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Car Review

Volkswagen Tiguan (2016-2023) review

£23,225 - £44,160
Published: 29 Dec 2022


What should I be paying?

VW is at pains to point out the work that has gone into improving the efficiency of its internal combustion engines in the Tiguan. Wonder why...

Anyway, that means the petrols now have cylinder deactivation tech that can shut down two of the four cylinders, while the diesels get a new dual SCR catalytic converter and produce less nitrogen oxide as a result.

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The claimed fuel economy figures seem to be easily attainable too. Taking in plenty of motorway and around-town miles (composed of some enthusiastic driving, for good measure), the 148bhp 1.5-litre petrol with seven-speed DSG that we drove managed 35.8mpg, compared to a claimed WLTP figure of 38.2-38.5mpg. Not bad.

The diesel-engined Tiguans can improve on that, with the front-wheel drive 148bhp engine managing 47mpg on the WLTP cycle and the four-wheel drive version 42mpg. The 197bhp diesel with its standard four-wheel drive manages just over 41mpg. The base spec 128bhp Tiguan with its six-speed manual will supposedly do between 43.5-44.8mpg and also emits the least CO2 at 143g/km. That’s if we’re ignoring the eHybrid, of course. That claims 178.4mpg and 36g/km of CO2.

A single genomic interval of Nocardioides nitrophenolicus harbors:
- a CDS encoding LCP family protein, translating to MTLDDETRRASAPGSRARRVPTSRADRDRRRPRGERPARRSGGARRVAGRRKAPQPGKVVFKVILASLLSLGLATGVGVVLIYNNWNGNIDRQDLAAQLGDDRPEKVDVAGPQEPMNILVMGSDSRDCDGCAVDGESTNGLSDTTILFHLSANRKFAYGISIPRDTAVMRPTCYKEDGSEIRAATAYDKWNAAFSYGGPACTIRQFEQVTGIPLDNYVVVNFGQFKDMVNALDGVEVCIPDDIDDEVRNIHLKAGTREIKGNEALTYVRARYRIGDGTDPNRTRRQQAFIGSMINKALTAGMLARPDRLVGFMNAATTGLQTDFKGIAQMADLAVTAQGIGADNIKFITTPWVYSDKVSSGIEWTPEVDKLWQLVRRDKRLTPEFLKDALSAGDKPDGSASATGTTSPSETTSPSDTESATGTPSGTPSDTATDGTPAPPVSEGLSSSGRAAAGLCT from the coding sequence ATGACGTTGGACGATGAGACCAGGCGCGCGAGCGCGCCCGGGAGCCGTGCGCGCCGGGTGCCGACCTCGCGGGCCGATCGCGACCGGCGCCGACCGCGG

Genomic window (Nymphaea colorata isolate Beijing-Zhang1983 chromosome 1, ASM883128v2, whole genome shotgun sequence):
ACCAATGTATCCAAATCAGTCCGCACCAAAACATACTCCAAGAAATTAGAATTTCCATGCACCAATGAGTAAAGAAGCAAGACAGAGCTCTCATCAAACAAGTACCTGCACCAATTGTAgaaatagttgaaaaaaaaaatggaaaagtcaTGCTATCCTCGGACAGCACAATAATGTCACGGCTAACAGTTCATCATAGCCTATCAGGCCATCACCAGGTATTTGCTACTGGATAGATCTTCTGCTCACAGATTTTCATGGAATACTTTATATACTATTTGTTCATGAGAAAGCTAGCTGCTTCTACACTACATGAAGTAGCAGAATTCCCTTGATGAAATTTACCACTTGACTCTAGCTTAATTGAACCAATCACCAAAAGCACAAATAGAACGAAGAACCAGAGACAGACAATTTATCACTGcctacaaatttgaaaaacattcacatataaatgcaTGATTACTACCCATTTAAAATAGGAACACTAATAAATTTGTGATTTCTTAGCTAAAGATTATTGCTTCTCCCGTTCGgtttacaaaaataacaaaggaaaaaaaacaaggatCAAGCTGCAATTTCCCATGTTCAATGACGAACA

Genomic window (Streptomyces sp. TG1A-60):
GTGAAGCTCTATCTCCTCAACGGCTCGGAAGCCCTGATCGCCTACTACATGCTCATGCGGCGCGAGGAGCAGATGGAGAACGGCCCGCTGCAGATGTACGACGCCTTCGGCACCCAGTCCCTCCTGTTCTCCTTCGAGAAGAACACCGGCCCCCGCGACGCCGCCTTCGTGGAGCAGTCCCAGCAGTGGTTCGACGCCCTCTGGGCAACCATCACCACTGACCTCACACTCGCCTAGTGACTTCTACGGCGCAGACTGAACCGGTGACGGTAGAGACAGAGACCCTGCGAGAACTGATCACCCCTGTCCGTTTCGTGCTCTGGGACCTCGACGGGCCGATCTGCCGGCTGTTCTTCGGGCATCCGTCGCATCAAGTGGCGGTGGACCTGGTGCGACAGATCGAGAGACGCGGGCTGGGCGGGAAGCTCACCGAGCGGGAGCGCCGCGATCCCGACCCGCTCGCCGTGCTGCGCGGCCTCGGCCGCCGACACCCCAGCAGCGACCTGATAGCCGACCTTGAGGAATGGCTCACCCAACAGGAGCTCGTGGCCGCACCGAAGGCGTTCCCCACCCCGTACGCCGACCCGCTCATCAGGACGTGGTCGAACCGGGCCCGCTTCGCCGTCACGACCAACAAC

There are obviously a huge amount of different combinations of spec and drivetrain, but for now Life models start at £29,910, Elegance at £35,880 and R-Line at £36,355. Life trim combined with the lesser powered 128bhp petrol engine – unavailable on Elegance and R-Line models – also means cheaper insurance and lower tax costs, so worth keeping in mind. At the time of writing, lease prices start at around £360 per month for Life models or £400+ for Elegance and R-Line, on a four-year agreement with a six-month initial payment.

Previously VW offered an Active trim above Life which was probably the Goldilocks of the range, just offering enough kit without an alarming price tag. It also came with smaller 17-inch wheels as standard (the cheaper Life models get 18-inchers) which helped improve the ride quality. That no longer exists, so we'd go with the entry-level Life and some choice options.

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After something a little sportier? Go R-Line with its fancy bumpers and fake chrome exhausts – it’s the only trim level that includes VW’s Travel Assist system that can control steering, braking and acceleration at speeds of up to 130mph. Certainly one of the better systems around.

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